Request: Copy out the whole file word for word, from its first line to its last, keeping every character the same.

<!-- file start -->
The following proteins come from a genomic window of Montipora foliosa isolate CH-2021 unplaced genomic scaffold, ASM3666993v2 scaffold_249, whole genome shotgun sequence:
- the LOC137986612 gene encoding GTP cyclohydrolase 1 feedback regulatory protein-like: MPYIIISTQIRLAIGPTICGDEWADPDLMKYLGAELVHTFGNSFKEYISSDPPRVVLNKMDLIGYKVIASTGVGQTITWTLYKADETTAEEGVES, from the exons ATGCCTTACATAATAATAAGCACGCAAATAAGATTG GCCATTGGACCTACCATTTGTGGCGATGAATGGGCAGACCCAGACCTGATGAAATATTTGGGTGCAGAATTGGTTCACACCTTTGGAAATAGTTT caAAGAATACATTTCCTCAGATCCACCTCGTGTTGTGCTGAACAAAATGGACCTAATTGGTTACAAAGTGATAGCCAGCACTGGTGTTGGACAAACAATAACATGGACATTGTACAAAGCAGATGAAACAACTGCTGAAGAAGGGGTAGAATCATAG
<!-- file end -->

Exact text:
The following proteins come from a genomic window of Montipora foliosa isolate CH-2021 unplaced genomic scaffold, ASM3666993v2 scaffold_249, whole genome shotgun sequence:
- the LOC137986612 gene encoding GTP cyclohydrolase 1 feedback regulatory protein-like: MPYIIISTQIRLAIGPTICGDEWADPDLMKYLGAELVHTFGNSFKEYISSDPPRVVLNKMDLIGYKVIASTGVGQTITWTLYKADETTAEEGVES, from the exons ATGCCTTACATAATAATAAGCACGCAAATAAGATTG GCCATTGGACCTACCATTTGTGGCGATGAATGGGCAGACCCAGACCTGATGAAATATTTGGGTGCAGAATTGGTTCACACCTTTGGAAATAGTTT caAAGAATACATTTCCTCAGATCCACCTCGTGTTGTGCTGAACAAAATGGACCTAATTGGTTACAAAGTGATAGCCAGCACTGGTGTTGGACAAACAATAACATGGACATTGTACAAAGCAGATGAAACAACTGCTGAAGAAGGGGTAGAATCATAG